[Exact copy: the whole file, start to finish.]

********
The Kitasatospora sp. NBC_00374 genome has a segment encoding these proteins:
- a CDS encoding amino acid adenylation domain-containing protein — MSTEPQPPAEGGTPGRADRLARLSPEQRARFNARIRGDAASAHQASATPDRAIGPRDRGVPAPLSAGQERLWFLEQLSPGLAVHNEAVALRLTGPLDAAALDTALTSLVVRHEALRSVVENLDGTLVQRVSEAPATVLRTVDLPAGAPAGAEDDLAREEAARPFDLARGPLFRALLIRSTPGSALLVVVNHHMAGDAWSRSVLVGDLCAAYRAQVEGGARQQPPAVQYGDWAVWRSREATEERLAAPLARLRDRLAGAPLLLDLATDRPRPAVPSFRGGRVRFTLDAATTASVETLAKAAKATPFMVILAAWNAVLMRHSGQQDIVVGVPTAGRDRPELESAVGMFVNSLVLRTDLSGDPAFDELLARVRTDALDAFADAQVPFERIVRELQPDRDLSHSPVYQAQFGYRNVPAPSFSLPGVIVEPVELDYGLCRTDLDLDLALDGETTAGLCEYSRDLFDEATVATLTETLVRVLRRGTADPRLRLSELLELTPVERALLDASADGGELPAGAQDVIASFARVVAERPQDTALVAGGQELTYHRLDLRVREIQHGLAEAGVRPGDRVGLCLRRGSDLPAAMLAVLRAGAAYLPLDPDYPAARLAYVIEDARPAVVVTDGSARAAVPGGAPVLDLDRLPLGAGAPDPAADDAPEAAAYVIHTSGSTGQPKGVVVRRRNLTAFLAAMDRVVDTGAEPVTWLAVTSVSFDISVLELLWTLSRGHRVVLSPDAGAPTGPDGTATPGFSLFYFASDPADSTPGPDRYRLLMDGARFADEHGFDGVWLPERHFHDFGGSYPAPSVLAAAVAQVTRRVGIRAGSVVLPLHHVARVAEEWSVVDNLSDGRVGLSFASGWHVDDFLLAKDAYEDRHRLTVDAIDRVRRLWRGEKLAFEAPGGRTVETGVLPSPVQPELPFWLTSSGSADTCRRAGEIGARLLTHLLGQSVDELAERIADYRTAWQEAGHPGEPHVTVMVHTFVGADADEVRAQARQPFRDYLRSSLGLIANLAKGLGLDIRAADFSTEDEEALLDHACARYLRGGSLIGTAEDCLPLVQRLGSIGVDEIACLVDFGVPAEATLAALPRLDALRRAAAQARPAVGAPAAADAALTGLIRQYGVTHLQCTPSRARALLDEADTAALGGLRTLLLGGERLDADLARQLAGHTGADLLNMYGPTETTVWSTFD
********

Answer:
The Kitasatospora sp. NBC_00374 genome has a segment encoding these proteins:
- a CDS encoding amino acid adenylation domain-containing protein — MSTEPQPPAEGGTPGRADRLARLSPEQRARFNARIRGDAASAHQASATPDRAIGPRDRGVPAPLSAGQERLWFLEQLSPGLAVHNEAVALRLTGPLDAAALDTALTSLVVRHEALRSVVENLDGTLVQRVSEAPATVLRTVDLPAGAPAGAEDDLAREEAARPFDLARGPLFRALLIRSTPGSALLVVVNHHMAGDAWSRSVLVGDLCAAYRAQVEGGARQQPPAVQYGDWAVWRSREATEERLAAPLARLRDRLAGAPLLLDLATDRPRPAVPSFRGGRVRFTLDAATTASVETLAKAAKATPFMVILAAWNAVLMRHSGQQDIVVGVPTAGRDRPELESAVGMFVNSLVLRTDLSGDPAFDELLARVRTDALDAFADAQVPFERIVRELQPDRDLSHSPVYQAQFGYRNVPAPSFSLPGVIVEPVELDYGLCRTDLDLDLALDGETTAGLCEYSRDLFDEATVATLTETLVRVLRRGTADPRLRLSELLELTPVERALLDASADGGELPAGAQDVIASFARVVAERPQDTALVAGGQELTYHRLDLRVREIQHGLAEAGVRPGDRVGLCLRRGSDLPAAMLAVLRAGAAYLPLDPDYPAARLAYVIEDARPAVVVTDGSARAAVPGGAPVLDLDRLPLGAGAPDPAADDAPEAAAYVIHTSGSTGQPKGVVVRRRNLTAFLAAMDRVVDTGAEPVTWLAVTSVSFDISVLELLWTLSRGHRVVLSPDAGAPTGPDGTATPGFSLFYFASDPADSTPGPDRYRLLMDGARFADEHGFDGVWLPERHFHDFGGSYPAPSVLAAAVAQVTRRVGIRAGSVVLPLHHVARVAEEWSVVDNLSDGRVGLSFASGWHVDDFLLAKDAYEDRHRLTVDAIDRVRRLWRGEKLAFEAPGGRTVETGVLPSPVQPELPFWLTSSGSADTCRRAGEIGARLLTHLLGQSVDELAERIADYRTAWQEAGHPGEPHVTVMVHTFVGADADEVRAQARQPFRDYLRSSLGLIANLAKGLGLDIRAADFSTEDEEALLDHACARYLRGGSLIGTAEDCLPLVQRLGSIGVDEIACLVDFGVPAEATLAALPRLDALRRAAAQARPAVGAPAAADAALTGLIRQYGVTHLQCTPSRARALLDEADTAALGGLRTLLLGGERLDADLARQLAGHTGADLLNMYGPTETTVWSTFD